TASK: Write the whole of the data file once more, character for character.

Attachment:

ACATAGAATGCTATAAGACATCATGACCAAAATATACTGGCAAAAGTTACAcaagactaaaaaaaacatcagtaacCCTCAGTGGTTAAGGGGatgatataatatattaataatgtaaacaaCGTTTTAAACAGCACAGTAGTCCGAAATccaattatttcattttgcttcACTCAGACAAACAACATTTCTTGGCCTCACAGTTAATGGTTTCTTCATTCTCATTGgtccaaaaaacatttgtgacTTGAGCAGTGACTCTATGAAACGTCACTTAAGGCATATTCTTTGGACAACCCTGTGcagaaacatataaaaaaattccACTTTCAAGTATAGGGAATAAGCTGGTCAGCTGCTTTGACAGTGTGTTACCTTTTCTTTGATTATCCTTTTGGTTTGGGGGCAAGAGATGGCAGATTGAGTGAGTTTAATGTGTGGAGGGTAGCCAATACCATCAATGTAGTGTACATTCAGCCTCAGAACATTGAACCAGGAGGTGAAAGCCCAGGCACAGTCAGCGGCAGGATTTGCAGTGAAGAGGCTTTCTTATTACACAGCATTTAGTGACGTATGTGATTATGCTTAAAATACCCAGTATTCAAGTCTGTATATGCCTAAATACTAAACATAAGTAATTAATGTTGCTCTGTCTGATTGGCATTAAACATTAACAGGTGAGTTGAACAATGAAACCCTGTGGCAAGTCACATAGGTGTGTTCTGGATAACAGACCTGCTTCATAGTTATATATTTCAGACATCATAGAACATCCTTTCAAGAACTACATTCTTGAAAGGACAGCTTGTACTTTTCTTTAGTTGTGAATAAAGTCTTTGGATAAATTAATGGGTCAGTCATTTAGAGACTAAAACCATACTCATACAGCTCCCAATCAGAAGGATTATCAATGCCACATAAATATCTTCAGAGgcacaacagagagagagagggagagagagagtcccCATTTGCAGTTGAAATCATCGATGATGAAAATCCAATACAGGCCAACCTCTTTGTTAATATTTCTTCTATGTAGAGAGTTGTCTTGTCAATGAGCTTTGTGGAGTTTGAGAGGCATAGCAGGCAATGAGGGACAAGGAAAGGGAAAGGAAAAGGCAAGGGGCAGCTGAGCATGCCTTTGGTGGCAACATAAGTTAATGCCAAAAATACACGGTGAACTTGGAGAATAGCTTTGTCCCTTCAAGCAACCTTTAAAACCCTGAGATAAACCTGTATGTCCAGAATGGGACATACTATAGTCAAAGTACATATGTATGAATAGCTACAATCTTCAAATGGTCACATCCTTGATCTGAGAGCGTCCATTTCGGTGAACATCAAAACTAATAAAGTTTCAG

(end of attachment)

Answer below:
ACATAGAATGCTATAAGACATCATGACCAAAATATACTGGCAAAAGTTACAcaagactaaaaaaaacatcagtaacCCTCAGTGGTTAAGGGGatgatataatatattaataatgtaaacaaCGTTTTAAACAGCACAGTAGTCCGAAATccaattatttcattttgcttcACTCAGACAAACAACATTTCTTGGCCTCACAGTTAATGGTTTCTTCATTCTCATTGgtccaaaaaacatttgtgacTTGAGCAGTGACTCTATGAAACGTCACTTAAGGCATATTCTTTGGACAACCCTGTGcagaaacatataaaaaaattccACTTTCAAGTATAGGGAATAAGCTGGTCAGCTGCTTTGACAGTGTGTTACCTTTTCTTTGATTATCCTTTTGGTTTGGGGGCAAGAGATGGCAGATTGAGTGAGTTTAATGTGTGGAGGGTAGCCAATACCATCAATGTAGTGTACATTCAGCCTCAGAACATTGAACCAGGAGGTGAAAGCCCAGGCACAGTCAGCGGCAGGATTTGCAGTGAAGAGGCTTTCTTATTACACAGCATTTAGTGACGTATGTGATTATGCTTAAAATACCCAGTATTCAAGTCTGTATATGCCTAAATACTAAACATAAGTAATTAATGTTGCTCTGTCTGATTGGCATTAAACATTAACAGGTGAGTTGAACAATGAAACCCTGTGGCAAGTCACATAGGTGTGTTCTGGATAACAGACCTGCTTCATAGTTATATATTTCAGACATCATAGAACATCCTTTCAAGAACTACATTCTTGAAAGGACAGCTTGTACTTTTCTTTAGTTGTGAATAAAGTCTTTGGATAAATTAATGGGTCAGTCATTTAGAGACTAAAACCATACTCATACAGCTCCCAATCAGAAGGATTATCAATGCCACATAAATATCTTCAGAGgcacaacagagagagagagggagagagagagtcccCATTTGCAGTTGAAATCATCGATGATGAAAATCCAATACAGGCCAACCTCTTTGTTAATATTTCTTCTATGTAGAGAGTTGTCTTGTCAATGAGCTTTGTGGAGTTTGAGAGGCATAGCAGGCAATGAGGGACAAGGAAAGGGAAAGGAAAAGGCAAGGGGCAGCTGAGCATGCCTTTGGTGGCAACATAAGTTAATGCCAAAAATACACGGTGAACTTGGAGAATAGCTTTGTCCCTTCAAGCAACCTTTAAAACCCTGAGATAAACCTGTATGTCCAGAATGGGACATACTATAGTCAAAGTACATATGTATGAATAGCTACAATCTTCAAATGGTCACATCCTTGATCTGAGAGCGTCCATTTCGGTGAACATCAAAACTAATAAAGTTTCAG